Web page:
In our working lives having low self-esteem may cause us to avoid challenges, risk taking and under-perform. If we fear failure we may be relentless in our pursuit of approval and seek to maintain ever-increasing levels of perfectionism. Low self-esteem can be physically draining and cause us to be tense and tired from the emotional strain.

What influences our self-esteem?

Our childhood and early experiences often have a major effect on our feelings of self-worth and self-esteem. If we were given sufficient positive comments and feedback from our parents, carers and other significant adults in our lives (such as other senior family members or teachers), we would then feel valued and develop strong feelings of self-worth. Our brothers, sisters, cousins and school friends also have an impact on our self-esteem. We all know that children can be particularly cruel to each other. If we were bullied, picked on, belittled or made to feel inferior in some way, then this could lead to negative self-beliefs and continued low self-esteem. Very often, we soon grow out of these negative thoughts and beliefs and our subsequent experiences, together with our increased understanding, help us to develop a better self-image and higher self-esteem. In turn we will have more confidence regarding our place in the world.

In later life, our relationships with work colleagues, friends, partners and everyday acquaintances will have an impact on how we perceive ourselves. If we are made to feel worthwhile, valued and receive feedback that is supportive, then our self-esteem will increase. If on the other hand we are criticised or made to feel inferior or useless, then this will be damaging to our feelings of self-worth and our confidence. It can be particularly hard if we are rejected or criticised by someone who we regard highly or by a significant person in our lives such as a family member, our boss, manager or colleague. A partner who criticises us and is unsupportive can make us feel belittled, insecure, damaged and defective.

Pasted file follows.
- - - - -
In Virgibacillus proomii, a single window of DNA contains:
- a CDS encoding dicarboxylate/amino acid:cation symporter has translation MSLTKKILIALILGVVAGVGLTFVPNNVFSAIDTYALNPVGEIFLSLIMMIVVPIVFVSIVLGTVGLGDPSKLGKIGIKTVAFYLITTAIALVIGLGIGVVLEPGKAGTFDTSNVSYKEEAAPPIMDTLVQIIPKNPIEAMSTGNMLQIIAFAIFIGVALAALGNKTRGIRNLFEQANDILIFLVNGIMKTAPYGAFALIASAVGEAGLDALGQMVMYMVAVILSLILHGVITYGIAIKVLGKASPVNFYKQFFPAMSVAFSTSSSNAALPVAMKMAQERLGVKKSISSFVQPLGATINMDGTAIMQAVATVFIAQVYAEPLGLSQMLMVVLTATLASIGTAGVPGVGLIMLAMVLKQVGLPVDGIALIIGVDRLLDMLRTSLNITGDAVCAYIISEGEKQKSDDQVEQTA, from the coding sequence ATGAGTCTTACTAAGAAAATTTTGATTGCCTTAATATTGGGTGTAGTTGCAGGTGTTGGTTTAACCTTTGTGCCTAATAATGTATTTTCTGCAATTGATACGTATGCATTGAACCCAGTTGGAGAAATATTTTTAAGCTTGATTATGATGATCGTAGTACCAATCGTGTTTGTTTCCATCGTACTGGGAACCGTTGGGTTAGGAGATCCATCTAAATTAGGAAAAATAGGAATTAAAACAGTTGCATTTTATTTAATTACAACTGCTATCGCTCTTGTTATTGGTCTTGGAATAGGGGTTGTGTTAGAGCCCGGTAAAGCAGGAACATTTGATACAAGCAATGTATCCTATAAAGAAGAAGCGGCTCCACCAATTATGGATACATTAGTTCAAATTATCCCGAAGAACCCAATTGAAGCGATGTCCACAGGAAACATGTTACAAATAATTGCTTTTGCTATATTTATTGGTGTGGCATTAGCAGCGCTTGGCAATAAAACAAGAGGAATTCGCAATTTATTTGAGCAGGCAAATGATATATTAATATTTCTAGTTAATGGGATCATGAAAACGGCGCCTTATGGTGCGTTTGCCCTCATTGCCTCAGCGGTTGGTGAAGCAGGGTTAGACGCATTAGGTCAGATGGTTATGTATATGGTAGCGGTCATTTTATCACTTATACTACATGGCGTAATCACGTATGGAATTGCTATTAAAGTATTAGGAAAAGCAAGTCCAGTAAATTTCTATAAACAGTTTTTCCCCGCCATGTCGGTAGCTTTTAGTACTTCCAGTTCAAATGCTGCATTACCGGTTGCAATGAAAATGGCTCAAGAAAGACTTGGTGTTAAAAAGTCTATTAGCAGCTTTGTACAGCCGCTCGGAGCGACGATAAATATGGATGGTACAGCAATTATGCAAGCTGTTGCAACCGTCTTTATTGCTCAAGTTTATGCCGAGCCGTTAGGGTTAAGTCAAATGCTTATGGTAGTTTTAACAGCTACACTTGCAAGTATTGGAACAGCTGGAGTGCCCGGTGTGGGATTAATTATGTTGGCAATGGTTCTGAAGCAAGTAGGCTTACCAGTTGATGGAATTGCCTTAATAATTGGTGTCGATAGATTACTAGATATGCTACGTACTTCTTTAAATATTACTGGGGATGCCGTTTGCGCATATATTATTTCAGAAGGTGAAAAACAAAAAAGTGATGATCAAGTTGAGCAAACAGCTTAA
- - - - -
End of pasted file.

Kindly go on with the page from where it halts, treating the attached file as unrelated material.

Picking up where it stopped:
Events will also affect our self-esteem, should we lose our jobs, be made redundant or demoted then it is natural that our feelings of self-worth and our confidence will be hit hard. Other loses in our lives such as our health and youth, losing a partner, ending a relationship, or losing a home can damage our self-esteem. Our culture and social surroundings will also affect our feelings of worthiness and self-image; we may compare ourselves unfavourably with our peers and even celebrities. We may feel that, due to social pressures and media imagery we should have the perfect life, relationship, body, health, home, car, kitchen, garden and wardrobe. If we are constantly comparing ourselves unfavourably to others, then this will cause us to feel inferior or anxious much of the time. Of course, positive gains in our careers and lives, together with supportive partners and colleagues will raise our confidence, self-esteem and feelings of self-worth.